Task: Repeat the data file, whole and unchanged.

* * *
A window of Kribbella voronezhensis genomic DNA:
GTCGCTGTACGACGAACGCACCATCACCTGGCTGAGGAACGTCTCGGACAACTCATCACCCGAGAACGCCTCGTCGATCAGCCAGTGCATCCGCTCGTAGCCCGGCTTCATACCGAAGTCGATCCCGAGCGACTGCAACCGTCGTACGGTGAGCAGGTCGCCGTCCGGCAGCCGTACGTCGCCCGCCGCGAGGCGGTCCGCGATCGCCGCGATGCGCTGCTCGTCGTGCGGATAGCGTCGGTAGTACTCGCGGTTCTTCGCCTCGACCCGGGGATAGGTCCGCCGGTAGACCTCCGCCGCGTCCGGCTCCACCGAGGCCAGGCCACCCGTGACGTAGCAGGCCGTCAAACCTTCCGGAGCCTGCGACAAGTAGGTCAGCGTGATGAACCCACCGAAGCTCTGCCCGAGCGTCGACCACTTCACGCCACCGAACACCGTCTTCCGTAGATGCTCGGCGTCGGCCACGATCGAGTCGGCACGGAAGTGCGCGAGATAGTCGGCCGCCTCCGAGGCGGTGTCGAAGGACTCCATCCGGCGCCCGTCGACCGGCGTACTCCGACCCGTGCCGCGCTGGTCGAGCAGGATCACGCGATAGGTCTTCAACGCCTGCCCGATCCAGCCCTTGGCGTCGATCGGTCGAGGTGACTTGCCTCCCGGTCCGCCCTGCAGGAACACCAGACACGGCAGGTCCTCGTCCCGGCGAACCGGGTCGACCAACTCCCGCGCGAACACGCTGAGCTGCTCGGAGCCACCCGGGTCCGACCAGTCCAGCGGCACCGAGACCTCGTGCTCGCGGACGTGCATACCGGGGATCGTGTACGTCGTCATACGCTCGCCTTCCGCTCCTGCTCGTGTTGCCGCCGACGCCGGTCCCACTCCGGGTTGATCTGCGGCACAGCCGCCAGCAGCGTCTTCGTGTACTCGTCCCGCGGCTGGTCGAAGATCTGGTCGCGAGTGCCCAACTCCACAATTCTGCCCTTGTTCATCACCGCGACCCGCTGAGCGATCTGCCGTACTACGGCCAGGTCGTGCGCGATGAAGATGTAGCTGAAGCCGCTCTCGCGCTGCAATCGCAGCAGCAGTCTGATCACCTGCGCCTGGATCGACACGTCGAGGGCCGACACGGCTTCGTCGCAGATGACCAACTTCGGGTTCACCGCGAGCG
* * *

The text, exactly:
A window of Kribbella voronezhensis genomic DNA:
GTCGCTGTACGACGAACGCACCATCACCTGGCTGAGGAACGTCTCGGACAACTCATCACCCGAGAACGCCTCGTCGATCAGCCAGTGCATCCGCTCGTAGCCCGGCTTCATACCGAAGTCGATCCCGAGCGACTGCAACCGTCGTACGGTGAGCAGGTCGCCGTCCGGCAGCCGTACGTCGCCCGCCGCGAGGCGGTCCGCGATCGCCGCGATGCGCTGCTCGTCGTGCGGATAGCGTCGGTAGTACTCGCGGTTCTTCGCCTCGACCCGGGGATAGGTCCGCCGGTAGACCTCCGCCGCGTCCGGCTCCACCGAGGCCAGGCCACCCGTGACGTAGCAGGCCGTCAAACCTTCCGGAGCCTGCGACAAGTAGGTCAGCGTGATGAACCCACCGAAGCTCTGCCCGAGCGTCGACCACTTCACGCCACCGAACACCGTCTTCCGTAGATGCTCGGCGTCGGCCACGATCGAGTCGGCACGGAAGTGCGCGAGATAGTCGGCCGCCTCCGAGGCGGTGTCGAAGGACTCCATCCGGCGCCCGTCGACCGGCGTACTCCGACCCGTGCCGCGCTGGTCGAGCAGGATCACGCGATAGGTCTTCAACGCCTGCCCGATCCAGCCCTTGGCGTCGATCGGTCGAGGTGACTTGCCTCCCGGTCCGCCCTGCAGGAACACCAGACACGGCAGGTCCTCGTCCCGGCGAACCGGGTCGACCAACTCCCGCGCGAACACGCTGAGCTGCTCGGAGCCACCCGGGTCCGACCAGTCCAGCGGCACCGAGACCTCGTGCTCGCGGACGTGCATACCGGGGATCGTGTACGTCGTCATACGCTCGCCTTCCGCTCCTGCTCGTGTTGCCGCCGACGCCGGTCCCACTCCGGGTTGATCTGCGGCACAGCCGCCAGCAGCGTCTTCGTGTACTCGTCCCGCGGCTGGTCGAAGATCTGGTCGCGAGTGCCCAACTCCACAATTCTGCCCTTGTTCATCACCGCGACCCGCTGAGCGATCTGCCGTACTACGGCCAGGTCGTGCGCGATGAAGATGTAGCTGAAGCCGCTCTCGCGCTGCAATCGCAGCAGCAGTCTGATCACCTGCGCCTGGATCGACACGTCGAGGGCCGACACGGCTTCGTCGCAGATGACCAACTTCGGGTTCACCGCGAGCG